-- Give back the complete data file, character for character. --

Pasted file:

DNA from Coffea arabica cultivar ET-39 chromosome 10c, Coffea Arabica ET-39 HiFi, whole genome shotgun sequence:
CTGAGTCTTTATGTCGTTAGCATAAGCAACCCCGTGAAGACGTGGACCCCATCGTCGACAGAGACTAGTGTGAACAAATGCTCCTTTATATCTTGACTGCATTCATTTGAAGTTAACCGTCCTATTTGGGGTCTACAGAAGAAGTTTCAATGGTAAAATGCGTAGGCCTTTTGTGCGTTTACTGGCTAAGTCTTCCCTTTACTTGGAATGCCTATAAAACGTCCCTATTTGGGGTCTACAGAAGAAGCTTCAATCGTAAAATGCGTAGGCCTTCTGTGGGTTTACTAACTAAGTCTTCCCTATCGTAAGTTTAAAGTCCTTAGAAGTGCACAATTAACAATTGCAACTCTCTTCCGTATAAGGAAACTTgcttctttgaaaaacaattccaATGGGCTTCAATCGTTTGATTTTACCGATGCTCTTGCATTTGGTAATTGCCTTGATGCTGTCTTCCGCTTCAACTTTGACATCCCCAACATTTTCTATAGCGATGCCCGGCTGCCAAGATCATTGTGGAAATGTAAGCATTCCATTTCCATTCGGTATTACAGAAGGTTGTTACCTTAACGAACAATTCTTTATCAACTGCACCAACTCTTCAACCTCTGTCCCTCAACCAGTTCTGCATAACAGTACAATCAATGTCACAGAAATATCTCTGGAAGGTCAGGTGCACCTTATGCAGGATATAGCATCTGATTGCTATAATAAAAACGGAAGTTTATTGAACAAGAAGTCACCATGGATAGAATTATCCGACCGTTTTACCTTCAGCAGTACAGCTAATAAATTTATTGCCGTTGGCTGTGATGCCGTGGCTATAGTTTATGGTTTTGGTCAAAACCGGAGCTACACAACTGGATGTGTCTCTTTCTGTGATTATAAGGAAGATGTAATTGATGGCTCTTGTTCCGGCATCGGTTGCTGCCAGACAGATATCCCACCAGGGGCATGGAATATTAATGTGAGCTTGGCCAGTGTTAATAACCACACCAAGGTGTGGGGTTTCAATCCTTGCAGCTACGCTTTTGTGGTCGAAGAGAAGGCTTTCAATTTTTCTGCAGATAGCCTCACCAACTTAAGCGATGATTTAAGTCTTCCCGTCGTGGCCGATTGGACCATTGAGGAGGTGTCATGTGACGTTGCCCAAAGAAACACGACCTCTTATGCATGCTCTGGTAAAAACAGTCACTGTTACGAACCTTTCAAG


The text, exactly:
DNA from Coffea arabica cultivar ET-39 chromosome 10c, Coffea Arabica ET-39 HiFi, whole genome shotgun sequence:
CTGAGTCTTTATGTCGTTAGCATAAGCAACCCCGTGAAGACGTGGACCCCATCGTCGACAGAGACTAGTGTGAACAAATGCTCCTTTATATCTTGACTGCATTCATTTGAAGTTAACCGTCCTATTTGGGGTCTACAGAAGAAGTTTCAATGGTAAAATGCGTAGGCCTTTTGTGCGTTTACTGGCTAAGTCTTCCCTTTACTTGGAATGCCTATAAAACGTCCCTATTTGGGGTCTACAGAAGAAGCTTCAATCGTAAAATGCGTAGGCCTTCTGTGGGTTTACTAACTAAGTCTTCCCTATCGTAAGTTTAAAGTCCTTAGAAGTGCACAATTAACAATTGCAACTCTCTTCCGTATAAGGAAACTTgcttctttgaaaaacaattccaATGGGCTTCAATCGTTTGATTTTACCGATGCTCTTGCATTTGGTAATTGCCTTGATGCTGTCTTCCGCTTCAACTTTGACATCCCCAACATTTTCTATAGCGATGCCCGGCTGCCAAGATCATTGTGGAAATGTAAGCATTCCATTTCCATTCGGTATTACAGAAGGTTGTTACCTTAACGAACAATTCTTTATCAACTGCACCAACTCTTCAACCTCTGTCCCTCAACCAGTTCTGCATAACAGTACAATCAATGTCACAGAAATATCTCTGGAAGGTCAGGTGCACCTTATGCAGGATATAGCATCTGATTGCTATAATAAAAACGGAAGTTTATTGAACAAGAAGTCACCATGGATAGAATTATCCGACCGTTTTACCTTCAGCAGTACAGCTAATAAATTTATTGCCGTTGGCTGTGATGCCGTGGCTATAGTTTATGGTTTTGGTCAAAACCGGAGCTACACAACTGGATGTGTCTCTTTCTGTGATTATAAGGAAGATGTAATTGATGGCTCTTGTTCCGGCATCGGTTGCTGCCAGACAGATATCCCACCAGGGGCATGGAATATTAATGTGAGCTTGGCCAGTGTTAATAACCACACCAAGGTGTGGGGTTTCAATCCTTGCAGCTACGCTTTTGTGGTCGAAGAGAAGGCTTTCAATTTTTCTGCAGATAGCCTCACCAACTTAAGCGATGATTTAAGTCTTCCCGTCGTGGCCGATTGGACCATTGAGGAGGTGTCATGTGACGTTGCCCAAAGAAACACGACCTCTTATGCATGCTCTGGTAAAAACAGTCACTGTTACGAACCTTTCAAG